My daughters and I talked about it and decided that we would go and be with Oscar at his most vulnerable time.  It's one of the hardest things to do, to be with someone, whether it be a human or a pet when they take their last breath.  When Oscar took his last breath, he was in my arms, and I could feel and see his soul leave his body and go on to the next part of his journey – the feelings of love, sadness, and peace (and maybe even a little bit of happiness that he's moved on, and not suffering anymore) came over me.  I remember sobbing and rocking back and forth as he lay there, he was gone, forever.  But, I had so many great of memories of Oscar's life with us, and he wasn't suffering anymore – for that I was happy. 

when things are traumatic, logical thinking can sometimes go out the window.

For me, the difference between a hamster death and a cat death was immense!  When a hamster dies, in my experience, they die when no one's looking and are usually found dead in their cage.  Other, larger pets like cats and dogs aren't that quiet about their exit from this world, we tend to be more involved in a dog or cat death, it seems more traumatic, and when things are traumatic, logical thinking can sometimes go out the window. At that time, it never occurred to me that I could take Oscar home and bury him in the backyard and have a funeral, just like we did with Zippity the hamster. I know! I was able to think things through and have a funeral for a hamster, but that memory eluded me, and I had Oscar cremated.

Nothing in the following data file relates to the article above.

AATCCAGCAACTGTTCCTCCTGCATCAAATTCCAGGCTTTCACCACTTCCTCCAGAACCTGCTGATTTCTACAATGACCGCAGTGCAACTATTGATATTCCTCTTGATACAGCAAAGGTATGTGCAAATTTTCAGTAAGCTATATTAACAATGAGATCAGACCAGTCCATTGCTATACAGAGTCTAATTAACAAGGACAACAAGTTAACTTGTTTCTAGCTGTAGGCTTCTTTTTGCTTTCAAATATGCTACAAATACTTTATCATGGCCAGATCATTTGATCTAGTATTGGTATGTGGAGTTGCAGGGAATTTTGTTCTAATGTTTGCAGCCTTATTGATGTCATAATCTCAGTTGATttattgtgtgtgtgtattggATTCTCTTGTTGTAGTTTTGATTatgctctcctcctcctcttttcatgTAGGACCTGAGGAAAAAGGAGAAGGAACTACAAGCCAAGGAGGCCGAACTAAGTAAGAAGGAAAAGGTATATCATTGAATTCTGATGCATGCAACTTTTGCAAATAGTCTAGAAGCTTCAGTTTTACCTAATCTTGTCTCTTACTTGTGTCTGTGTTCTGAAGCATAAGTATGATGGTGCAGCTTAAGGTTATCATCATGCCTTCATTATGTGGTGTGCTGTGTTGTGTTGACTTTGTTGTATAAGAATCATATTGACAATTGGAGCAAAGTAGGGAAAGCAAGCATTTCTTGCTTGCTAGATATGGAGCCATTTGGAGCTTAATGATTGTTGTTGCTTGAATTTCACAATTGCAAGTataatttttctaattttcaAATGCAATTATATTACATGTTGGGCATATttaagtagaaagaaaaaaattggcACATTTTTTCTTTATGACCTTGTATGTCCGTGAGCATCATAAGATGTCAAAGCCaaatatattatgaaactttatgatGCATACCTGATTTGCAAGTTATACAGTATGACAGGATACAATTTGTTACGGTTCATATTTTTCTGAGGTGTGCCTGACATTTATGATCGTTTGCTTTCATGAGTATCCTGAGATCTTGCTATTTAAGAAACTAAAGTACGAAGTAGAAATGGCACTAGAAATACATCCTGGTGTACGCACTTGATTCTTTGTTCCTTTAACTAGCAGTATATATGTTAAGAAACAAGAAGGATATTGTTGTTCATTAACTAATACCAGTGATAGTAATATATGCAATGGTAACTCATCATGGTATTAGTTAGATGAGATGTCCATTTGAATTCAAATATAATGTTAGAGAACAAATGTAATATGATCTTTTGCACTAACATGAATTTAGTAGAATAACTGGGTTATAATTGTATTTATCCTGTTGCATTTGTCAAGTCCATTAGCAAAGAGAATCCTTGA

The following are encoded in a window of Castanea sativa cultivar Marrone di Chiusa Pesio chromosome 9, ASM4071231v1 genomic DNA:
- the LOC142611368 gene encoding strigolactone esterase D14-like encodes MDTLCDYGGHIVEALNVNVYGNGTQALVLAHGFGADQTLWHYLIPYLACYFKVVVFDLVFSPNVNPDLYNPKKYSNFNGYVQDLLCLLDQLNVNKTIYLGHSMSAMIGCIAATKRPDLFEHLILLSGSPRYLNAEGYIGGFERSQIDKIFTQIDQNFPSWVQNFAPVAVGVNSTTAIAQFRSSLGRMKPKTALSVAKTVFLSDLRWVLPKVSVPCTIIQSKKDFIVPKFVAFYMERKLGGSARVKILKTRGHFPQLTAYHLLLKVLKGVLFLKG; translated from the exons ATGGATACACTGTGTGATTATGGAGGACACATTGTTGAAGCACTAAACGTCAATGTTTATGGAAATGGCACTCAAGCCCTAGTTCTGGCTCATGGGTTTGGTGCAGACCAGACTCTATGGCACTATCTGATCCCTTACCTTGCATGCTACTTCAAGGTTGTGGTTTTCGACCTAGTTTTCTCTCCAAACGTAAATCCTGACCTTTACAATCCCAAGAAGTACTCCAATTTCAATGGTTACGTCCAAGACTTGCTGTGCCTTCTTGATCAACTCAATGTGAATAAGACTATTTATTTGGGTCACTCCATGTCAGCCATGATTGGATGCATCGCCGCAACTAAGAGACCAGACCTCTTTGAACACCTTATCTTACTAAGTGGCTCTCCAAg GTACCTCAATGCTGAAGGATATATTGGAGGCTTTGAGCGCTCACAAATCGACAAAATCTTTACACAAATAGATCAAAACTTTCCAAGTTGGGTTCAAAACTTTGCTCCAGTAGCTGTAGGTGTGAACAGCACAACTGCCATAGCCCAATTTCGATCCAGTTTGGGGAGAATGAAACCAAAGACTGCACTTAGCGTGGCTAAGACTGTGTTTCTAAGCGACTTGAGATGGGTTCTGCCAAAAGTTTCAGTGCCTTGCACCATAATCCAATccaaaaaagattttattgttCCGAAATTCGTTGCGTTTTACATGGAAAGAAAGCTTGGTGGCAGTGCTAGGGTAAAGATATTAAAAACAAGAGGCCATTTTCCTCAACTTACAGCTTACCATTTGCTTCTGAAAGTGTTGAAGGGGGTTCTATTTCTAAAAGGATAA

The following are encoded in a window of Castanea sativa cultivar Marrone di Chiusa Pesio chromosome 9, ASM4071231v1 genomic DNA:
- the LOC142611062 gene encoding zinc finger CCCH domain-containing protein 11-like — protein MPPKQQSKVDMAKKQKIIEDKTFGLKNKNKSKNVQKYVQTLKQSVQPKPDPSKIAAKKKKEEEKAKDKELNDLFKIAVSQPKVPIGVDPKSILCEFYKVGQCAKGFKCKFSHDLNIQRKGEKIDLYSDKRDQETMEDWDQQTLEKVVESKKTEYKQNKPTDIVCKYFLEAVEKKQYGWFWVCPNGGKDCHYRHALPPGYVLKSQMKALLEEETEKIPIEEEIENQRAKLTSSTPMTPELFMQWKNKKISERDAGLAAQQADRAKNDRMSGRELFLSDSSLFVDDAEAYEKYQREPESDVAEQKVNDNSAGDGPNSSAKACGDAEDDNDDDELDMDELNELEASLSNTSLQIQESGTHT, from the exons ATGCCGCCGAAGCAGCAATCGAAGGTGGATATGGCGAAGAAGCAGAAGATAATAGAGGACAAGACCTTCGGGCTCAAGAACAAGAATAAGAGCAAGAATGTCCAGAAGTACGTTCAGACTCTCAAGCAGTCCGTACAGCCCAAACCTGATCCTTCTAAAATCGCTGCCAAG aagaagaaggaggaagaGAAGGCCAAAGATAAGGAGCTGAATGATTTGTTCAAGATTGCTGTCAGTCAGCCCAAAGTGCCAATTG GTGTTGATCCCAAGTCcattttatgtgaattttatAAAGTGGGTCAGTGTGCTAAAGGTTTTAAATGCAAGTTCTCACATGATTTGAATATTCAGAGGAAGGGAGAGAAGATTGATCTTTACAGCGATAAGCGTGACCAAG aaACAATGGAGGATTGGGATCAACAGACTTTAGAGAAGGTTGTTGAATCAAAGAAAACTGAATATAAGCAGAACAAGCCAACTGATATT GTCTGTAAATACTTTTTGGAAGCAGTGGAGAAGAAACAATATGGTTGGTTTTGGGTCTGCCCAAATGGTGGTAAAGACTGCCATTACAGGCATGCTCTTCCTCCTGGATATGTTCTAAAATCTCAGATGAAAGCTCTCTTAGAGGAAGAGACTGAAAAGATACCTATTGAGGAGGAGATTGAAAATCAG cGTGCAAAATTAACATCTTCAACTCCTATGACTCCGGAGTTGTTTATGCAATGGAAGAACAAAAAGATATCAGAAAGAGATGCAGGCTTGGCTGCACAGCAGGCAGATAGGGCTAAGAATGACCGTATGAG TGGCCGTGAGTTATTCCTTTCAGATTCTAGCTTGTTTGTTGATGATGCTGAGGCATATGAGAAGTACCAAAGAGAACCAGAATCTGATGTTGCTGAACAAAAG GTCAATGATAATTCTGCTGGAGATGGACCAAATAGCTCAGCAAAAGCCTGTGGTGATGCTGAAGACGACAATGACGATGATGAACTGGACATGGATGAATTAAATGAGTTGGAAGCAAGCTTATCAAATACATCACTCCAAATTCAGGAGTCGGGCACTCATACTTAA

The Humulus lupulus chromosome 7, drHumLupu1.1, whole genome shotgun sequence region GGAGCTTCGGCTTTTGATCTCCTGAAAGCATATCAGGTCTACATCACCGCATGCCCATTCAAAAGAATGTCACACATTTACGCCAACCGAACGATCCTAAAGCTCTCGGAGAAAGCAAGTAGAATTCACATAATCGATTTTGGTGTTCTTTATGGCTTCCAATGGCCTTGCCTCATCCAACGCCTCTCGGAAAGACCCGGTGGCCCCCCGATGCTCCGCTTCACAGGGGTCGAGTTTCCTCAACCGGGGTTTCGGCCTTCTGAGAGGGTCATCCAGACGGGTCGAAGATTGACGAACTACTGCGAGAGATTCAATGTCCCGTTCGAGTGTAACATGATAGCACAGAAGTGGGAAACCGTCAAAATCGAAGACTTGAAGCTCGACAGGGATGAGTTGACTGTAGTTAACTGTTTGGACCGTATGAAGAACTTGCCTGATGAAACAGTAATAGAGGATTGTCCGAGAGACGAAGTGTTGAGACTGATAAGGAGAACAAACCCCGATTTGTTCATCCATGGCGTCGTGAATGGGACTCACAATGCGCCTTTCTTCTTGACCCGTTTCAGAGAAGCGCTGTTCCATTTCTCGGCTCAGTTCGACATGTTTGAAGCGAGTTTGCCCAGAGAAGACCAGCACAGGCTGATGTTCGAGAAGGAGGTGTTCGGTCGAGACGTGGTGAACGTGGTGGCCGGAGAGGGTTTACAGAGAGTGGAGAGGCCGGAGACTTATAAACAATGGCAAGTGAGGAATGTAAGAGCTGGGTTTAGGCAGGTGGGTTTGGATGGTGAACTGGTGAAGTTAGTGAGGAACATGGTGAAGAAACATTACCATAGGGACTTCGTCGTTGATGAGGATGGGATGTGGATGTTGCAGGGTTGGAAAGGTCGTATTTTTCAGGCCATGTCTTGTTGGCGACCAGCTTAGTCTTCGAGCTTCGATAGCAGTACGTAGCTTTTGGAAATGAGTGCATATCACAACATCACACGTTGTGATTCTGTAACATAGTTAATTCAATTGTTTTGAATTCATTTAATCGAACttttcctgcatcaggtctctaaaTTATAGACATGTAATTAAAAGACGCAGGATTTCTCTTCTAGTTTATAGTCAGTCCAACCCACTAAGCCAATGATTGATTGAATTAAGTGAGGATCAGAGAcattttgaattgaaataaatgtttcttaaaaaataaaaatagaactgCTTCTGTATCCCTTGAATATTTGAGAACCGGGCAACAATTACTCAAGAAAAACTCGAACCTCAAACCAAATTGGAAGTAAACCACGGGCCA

Now as a Death Doula, I know that I'm completely capable of taking my deceased family members (yes, pets and humans) home to care for and honour them with a home funeral, I can't imagine doing it any other way. 

Preparing and planning for the death of a pet...

Just as with our human family members, it's always a good thing to have the discussions about the eventual death of a pet.  Having a plan on how you want to deal with your pet at death will make it easier for you and your pet when the time comes.

When having the family discussions about the eventual death of your pet, here are just a few things to consider:

  • Can you or a family member be there with your pet if/when the time comes for your pet to be euthanized? If you can't, try to arrange it so that someone who knows your pet could be there in your place. Some vets say 90% of people don't want to be in the room when it's time to euthanize their pet. The pet becomes very afraid and looks everywhere for their human family member, only to die looking into a complete stranger's eyes, terrified.
  • Do you want a backyard burial or cremation? If cremation, do you want a private cremation done and then have the ashes returned to you?
  • Will you have a funeral for your pet?
  • If you can't have a backyard burial, are there are any Pet Cemeteries in your area?

However you choose to make your pet's death beautiful, it's my sincerest hope that your journey through the death of your beloved pet will fill your heart with awe and your eyes with beauty.

If you would like more information on the services that Jules provides as a Death Doula and Educator, please visit her website at